In the United States, there is enough finished product to supply hospitals and other front-line health workers for the next four weeks, according to an industry expert who works with manufacturers but spoke on the condition of anonymity to share ongoing discussions.
The coronavirus epidemic is expected to last longer than four weeks. Major U.S. airlines have canceled flights to China through late April, a date that could be moved back again if necessary.
“We’re trying to do some projections,” the industry expert said. “How do we get to the next three weeks, and how do we get to the three weeks after that?”
Routine annual production in the United States has been estimated to be 1.5 billion N95 respirators and 3.6 billion surgical masks, according to a 2017 report in the journal Health Security. The report estimated that 1.7 billion to 3.5 billion N95 respirators and 100 million to 400 million surgical masks would be needed to protect health-care workers in the event of a severe inﬂuenza pandemic.
U.S. companies that depend on China are especially vulnerable, having endured two years of uncertainty throughout President Trump’s protracted trade war with Beijing. Despite these challenges, U.S. officials have shifted their response to better protect the public in the weeks ahead, even as scientists’ understanding of the virus changes almost daily. U.S. health officials say the number of confirmed cases is expected to grow, which is why they are enforcing quarantines to prevent spread but also taking steps to control a much broader increase in cases.
“At some point, we are likely to see community spread in the United States,” said Nancy Messonnier, the top official overseeing CDC’s response. On Thursday, health officials announced they would also be using flu labs to test for coronavirus in five cities — San Francisco, Los Angeles, Atlanta, Chicago and New York — to gauge the spread of the virus, which causes mild symptoms in many people.
Some in the health-care industry “are reporting higher-than-usual demand for select N95 respirators and face masks,” Messonnier said in a briefing Wednesday.
CDC does not recommend face masks for the general public. But CDC recently recommended that health-care facilities consider strategies to conserve their N95 supplies.
U.S. officials are also talking daily with about a dozen protective equipment manufacturers and 20 distributors that sell products in the United States.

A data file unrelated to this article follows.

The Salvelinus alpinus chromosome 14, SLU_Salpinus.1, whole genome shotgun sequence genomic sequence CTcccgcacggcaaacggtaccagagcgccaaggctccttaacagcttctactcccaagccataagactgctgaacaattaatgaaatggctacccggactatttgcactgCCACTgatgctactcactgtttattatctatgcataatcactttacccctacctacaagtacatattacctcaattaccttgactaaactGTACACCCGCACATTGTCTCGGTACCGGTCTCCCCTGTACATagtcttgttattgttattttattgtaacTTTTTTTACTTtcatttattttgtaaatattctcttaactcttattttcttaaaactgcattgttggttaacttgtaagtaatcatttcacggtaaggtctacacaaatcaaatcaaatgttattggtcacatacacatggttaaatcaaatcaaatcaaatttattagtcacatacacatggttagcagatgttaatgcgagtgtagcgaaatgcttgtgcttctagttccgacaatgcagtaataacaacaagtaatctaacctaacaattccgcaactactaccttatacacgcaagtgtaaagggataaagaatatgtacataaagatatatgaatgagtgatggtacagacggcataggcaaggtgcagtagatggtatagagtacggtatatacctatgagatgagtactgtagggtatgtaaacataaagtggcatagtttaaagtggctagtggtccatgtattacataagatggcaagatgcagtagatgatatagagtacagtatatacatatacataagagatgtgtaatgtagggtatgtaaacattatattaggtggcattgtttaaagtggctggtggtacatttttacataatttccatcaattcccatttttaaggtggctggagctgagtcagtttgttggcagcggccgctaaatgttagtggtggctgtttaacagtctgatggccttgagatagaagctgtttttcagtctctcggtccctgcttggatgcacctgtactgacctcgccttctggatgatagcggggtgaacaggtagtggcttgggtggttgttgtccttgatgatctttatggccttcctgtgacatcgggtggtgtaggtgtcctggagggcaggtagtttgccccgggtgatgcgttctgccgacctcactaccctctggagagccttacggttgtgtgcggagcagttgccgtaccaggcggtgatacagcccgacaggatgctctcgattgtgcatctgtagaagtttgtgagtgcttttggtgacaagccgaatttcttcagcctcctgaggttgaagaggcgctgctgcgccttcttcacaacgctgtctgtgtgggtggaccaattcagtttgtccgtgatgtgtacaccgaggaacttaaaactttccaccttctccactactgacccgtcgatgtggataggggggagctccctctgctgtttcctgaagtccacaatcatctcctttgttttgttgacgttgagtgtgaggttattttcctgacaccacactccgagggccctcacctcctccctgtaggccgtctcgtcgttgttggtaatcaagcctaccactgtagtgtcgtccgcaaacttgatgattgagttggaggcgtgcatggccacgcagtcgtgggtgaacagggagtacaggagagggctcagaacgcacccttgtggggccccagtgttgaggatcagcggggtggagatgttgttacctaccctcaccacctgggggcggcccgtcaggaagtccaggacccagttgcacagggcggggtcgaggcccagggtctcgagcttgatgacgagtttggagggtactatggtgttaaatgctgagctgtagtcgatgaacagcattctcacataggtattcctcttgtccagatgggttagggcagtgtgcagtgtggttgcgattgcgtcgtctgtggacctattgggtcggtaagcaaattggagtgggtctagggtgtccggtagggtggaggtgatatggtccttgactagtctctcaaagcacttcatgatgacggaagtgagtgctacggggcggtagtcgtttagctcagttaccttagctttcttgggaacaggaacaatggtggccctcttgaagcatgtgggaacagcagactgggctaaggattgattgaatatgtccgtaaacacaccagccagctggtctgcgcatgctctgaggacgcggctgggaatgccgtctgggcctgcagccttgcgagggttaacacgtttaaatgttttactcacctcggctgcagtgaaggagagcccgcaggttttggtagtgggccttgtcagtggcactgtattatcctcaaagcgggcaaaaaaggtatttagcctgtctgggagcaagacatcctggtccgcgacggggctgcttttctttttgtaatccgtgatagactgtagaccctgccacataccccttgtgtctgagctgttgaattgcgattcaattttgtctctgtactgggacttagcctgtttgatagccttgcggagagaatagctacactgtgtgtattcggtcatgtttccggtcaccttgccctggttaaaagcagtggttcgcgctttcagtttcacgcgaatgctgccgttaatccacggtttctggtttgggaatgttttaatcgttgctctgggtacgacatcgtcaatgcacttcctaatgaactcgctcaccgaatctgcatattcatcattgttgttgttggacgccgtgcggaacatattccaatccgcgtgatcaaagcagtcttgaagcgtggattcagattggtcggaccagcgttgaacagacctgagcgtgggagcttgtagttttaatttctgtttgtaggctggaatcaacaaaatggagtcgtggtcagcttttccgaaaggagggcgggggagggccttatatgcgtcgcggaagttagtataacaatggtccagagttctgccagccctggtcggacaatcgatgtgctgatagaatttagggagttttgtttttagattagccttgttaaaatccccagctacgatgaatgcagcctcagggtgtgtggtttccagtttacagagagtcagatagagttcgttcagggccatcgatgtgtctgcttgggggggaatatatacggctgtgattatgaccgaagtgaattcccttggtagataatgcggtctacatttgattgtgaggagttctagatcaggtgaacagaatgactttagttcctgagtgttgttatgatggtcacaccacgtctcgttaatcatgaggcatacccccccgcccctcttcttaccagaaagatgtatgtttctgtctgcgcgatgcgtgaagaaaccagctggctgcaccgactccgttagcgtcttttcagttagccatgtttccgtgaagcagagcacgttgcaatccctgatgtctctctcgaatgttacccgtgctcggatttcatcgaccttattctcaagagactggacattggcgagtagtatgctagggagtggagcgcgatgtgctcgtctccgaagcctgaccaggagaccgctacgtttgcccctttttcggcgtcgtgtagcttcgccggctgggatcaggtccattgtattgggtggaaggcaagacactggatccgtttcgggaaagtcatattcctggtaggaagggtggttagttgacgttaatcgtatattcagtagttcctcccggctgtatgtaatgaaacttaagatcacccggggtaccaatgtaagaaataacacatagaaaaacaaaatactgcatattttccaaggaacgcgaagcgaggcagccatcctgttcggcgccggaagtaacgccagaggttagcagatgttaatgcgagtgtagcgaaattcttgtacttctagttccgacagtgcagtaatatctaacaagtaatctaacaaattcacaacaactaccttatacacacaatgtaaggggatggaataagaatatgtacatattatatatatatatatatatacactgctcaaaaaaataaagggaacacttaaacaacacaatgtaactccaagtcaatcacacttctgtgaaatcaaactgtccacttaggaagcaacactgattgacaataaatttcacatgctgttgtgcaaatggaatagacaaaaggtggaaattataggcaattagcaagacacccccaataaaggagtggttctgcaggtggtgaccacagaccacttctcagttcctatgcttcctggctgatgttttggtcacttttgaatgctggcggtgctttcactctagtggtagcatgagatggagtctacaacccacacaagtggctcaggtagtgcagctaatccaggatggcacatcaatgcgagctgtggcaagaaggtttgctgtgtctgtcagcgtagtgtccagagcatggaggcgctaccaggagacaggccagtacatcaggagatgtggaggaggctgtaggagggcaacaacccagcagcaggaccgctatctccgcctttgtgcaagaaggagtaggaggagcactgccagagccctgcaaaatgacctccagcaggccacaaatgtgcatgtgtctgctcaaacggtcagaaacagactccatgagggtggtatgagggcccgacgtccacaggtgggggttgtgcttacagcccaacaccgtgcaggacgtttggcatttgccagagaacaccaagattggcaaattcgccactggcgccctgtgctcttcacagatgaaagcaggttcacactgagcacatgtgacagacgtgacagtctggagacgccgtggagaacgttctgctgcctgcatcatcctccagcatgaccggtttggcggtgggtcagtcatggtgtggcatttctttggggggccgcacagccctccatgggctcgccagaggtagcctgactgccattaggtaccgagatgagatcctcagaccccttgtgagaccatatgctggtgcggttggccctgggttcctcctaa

One reason there aren’t more U.S. firms that manufacture medical masks: The profit margin is low, and imports from Mexico and China are much cheaper (this has been a particular focus of Bannon and Peter Navarro, one of Trump’s top trade advisers).
Bowen said he had pushed policymakers to encourage the American health-care system to buy domestic, but his overtures often fell flat. Bowen estimates that his masks cost 10 percent more than ones made in Mexico, and he said prices on Chinese goods can be less than the cost of raw materials.
He had hoped that with Trump things might be different, believing in the “Buy American, Hire American” initiative that the White House had pushed in 2017. After a few months, he was disillusioned, particularly after the U.S. government gave surgical mask contracts worth more than $1 million to a supplier that made many of its masks in Mexico.
At the end of 2018, one of his major customers took $3 million worth of business to China.
“I take two steps forward and one step back,” Bowen said.
Bowen says any pleas from the government to increase production during the crisis would be “too little, too late.” He’ll keep supplying his normal customers. He’ll try to manage the onslaught of requests flooding his email — 110 on one day alone.
“Until three weeks ago, I didn’t get one call per month” from new customers, Bowen said.
Alice Crites and Liu Yang in Beijing contributed to this report.